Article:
How does PUSD create curriculum?
PUSD holds fast to three pillars when establishing our curriculum and designing our instruction: balance, consistency, and differentiation. This means that students will experience learning of concepts in a balanced program, with consistent expectations, and suited to their individual needs. Additionally, we strive to build students’ enduring understanding of knowledge, creativity and critical thinking -- and the real-world application of classroom lessons.
What is the curriculum for my child? Can I access lesson plans?
Before we can answer that question, we need to give some education definitions.
Our department designs a scope and sequence for each grade level.
What is a scope and sequence?
A scope and sequence is a list of all the ideas, concepts and topics that will be covered at each grade level, or in the lesson plans assigned within a curriculum.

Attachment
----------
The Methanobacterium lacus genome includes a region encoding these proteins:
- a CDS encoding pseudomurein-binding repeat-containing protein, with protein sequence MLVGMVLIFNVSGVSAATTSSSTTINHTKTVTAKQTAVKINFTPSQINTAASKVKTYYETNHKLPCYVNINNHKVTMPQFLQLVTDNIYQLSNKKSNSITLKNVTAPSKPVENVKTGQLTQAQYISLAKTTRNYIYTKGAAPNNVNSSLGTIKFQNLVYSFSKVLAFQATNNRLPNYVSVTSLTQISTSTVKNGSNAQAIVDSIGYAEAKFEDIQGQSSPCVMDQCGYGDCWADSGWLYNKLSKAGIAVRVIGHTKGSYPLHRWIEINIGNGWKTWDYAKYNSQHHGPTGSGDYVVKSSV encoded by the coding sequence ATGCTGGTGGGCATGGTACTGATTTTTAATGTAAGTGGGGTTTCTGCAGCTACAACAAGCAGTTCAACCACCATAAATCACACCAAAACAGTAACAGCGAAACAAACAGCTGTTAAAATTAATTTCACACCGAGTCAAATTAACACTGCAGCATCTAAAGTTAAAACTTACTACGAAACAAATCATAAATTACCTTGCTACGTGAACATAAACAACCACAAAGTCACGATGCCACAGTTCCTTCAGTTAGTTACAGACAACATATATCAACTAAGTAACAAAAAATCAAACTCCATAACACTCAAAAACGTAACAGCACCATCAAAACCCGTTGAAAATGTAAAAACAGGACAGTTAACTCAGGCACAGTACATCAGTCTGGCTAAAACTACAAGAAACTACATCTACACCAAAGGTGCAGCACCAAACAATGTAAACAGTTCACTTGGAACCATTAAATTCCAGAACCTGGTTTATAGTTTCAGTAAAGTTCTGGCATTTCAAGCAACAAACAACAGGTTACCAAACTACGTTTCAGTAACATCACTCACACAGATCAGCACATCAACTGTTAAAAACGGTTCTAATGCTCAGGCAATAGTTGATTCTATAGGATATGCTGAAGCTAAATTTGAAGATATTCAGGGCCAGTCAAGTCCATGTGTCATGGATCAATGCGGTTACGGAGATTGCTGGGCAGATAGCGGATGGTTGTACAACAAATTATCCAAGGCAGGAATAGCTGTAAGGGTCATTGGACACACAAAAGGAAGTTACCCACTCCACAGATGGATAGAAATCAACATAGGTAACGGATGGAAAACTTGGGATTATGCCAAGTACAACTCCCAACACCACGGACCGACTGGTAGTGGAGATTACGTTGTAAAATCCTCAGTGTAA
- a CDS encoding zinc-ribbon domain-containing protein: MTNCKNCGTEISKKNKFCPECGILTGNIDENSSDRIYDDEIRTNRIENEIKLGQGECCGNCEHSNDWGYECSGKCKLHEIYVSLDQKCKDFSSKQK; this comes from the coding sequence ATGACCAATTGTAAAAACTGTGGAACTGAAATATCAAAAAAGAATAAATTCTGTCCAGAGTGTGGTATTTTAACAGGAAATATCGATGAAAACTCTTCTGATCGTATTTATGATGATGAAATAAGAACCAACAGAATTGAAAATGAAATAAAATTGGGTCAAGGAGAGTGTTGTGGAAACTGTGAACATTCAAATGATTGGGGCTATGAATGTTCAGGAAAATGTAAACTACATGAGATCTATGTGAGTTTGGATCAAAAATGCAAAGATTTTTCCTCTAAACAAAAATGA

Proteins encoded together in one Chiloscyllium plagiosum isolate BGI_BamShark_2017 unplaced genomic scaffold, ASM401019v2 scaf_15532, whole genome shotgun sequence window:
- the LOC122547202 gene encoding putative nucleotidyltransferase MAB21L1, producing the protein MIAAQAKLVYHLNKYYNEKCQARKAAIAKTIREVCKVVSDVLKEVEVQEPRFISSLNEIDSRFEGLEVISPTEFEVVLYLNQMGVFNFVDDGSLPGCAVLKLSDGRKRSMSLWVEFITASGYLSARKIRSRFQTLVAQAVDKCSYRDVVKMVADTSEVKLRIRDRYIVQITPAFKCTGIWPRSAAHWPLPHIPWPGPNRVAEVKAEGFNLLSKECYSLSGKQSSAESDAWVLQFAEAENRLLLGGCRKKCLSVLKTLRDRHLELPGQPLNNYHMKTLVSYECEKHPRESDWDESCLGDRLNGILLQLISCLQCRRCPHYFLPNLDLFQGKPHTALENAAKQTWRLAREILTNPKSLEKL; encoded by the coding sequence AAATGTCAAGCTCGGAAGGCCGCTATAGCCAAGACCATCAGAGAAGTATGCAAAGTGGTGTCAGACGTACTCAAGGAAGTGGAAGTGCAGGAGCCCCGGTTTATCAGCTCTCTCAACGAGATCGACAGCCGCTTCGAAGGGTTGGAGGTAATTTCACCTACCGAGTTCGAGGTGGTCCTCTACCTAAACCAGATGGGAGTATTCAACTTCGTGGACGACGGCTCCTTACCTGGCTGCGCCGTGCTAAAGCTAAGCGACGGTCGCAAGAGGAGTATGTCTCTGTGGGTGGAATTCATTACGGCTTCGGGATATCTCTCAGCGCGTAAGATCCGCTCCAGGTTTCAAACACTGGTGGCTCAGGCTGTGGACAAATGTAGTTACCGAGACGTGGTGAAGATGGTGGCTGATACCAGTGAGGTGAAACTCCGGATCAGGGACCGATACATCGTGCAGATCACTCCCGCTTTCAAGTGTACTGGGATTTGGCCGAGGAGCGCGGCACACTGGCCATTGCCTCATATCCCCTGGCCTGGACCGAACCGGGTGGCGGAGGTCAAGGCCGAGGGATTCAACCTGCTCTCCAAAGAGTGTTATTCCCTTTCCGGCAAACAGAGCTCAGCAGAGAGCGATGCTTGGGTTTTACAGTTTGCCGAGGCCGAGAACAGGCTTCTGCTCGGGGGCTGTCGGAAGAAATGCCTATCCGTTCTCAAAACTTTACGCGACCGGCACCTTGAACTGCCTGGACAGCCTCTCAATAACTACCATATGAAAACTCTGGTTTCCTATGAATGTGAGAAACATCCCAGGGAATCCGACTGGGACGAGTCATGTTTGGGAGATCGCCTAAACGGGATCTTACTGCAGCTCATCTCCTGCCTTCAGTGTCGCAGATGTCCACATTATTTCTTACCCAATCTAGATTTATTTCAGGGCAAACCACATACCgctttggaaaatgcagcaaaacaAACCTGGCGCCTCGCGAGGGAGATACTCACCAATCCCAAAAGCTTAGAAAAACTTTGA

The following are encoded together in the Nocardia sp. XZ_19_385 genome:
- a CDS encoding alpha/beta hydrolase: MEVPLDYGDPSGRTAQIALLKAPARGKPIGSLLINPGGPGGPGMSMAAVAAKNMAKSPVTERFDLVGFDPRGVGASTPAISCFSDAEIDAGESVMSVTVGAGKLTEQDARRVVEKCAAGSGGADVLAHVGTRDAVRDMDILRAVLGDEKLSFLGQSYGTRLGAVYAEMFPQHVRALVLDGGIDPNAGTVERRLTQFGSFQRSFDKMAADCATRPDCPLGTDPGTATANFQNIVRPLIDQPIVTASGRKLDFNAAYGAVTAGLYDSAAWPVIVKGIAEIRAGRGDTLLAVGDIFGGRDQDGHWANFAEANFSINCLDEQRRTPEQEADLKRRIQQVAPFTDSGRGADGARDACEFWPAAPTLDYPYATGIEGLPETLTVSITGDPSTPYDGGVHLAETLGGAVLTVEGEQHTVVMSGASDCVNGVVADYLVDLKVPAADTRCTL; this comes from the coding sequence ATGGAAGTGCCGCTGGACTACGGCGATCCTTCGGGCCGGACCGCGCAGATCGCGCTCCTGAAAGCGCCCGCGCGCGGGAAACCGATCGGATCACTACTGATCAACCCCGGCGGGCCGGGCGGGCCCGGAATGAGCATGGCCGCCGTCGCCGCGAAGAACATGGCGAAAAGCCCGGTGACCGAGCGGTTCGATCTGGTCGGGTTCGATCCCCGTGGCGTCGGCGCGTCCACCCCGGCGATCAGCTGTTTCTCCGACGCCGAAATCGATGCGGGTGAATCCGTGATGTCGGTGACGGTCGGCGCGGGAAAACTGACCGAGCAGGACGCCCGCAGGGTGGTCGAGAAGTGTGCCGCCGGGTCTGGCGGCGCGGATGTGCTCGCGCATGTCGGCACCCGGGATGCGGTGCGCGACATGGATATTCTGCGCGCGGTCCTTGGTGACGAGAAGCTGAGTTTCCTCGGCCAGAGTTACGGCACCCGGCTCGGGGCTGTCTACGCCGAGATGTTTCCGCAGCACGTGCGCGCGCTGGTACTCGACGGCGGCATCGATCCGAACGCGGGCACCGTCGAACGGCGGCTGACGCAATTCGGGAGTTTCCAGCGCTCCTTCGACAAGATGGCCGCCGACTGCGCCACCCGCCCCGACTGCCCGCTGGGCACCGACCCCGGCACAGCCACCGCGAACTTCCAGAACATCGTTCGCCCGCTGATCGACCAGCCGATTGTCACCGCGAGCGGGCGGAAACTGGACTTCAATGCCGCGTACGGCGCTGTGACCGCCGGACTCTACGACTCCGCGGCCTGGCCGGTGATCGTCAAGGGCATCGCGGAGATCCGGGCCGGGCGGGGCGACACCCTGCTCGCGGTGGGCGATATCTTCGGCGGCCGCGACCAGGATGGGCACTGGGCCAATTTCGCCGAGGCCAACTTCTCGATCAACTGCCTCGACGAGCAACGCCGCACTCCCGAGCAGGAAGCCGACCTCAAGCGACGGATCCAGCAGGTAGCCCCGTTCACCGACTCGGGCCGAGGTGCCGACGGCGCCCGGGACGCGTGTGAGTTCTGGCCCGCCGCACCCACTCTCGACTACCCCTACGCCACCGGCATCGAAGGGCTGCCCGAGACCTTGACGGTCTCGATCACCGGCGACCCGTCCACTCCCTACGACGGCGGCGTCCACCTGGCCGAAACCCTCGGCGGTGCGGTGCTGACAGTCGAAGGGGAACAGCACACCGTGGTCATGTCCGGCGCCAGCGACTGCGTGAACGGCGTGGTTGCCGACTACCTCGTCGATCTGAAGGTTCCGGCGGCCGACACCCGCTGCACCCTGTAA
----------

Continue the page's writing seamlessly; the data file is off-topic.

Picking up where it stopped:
For instance, the scope and sequence for a course about geology would be a list of all of the geology concepts covered in the course. The scope and sequence for a curriculum in high school writing would list all of the concepts taught in the writing course. And the scope and sequence for a middle school math text would list everything covered in the math book.
Nevertheless, no matter how scope and sequence is written, it’s purpose is always the same: to indicate what material is covered in the book, and what the author/publisher has intended to teach during the course. In other words, what students should learn after finishing the book.
To access the Scope & Sequence for your student, click here
California State Standards
The national Common Core State Standards were adopted by California in 2010, and arrived in district classrooms for implementation in English Language Arts and Mathematics in 2014-15. The national Next Generation Science Standards were adopted in 2013 and arrived in district classrooms for implmentation in 2015.
Access the CA standards for all core subjects, including language arts and mathematics, history, science, art and physical education.
The new CA Assessments of Student Performance and Progress (CAASPP) de-emphasize penciling in bubbles on multiple choice tests. Instead, essays, math word problems, and perfomance based tasks will assess knowledge, comprehension of academic subjects and problem-solving and writing skills.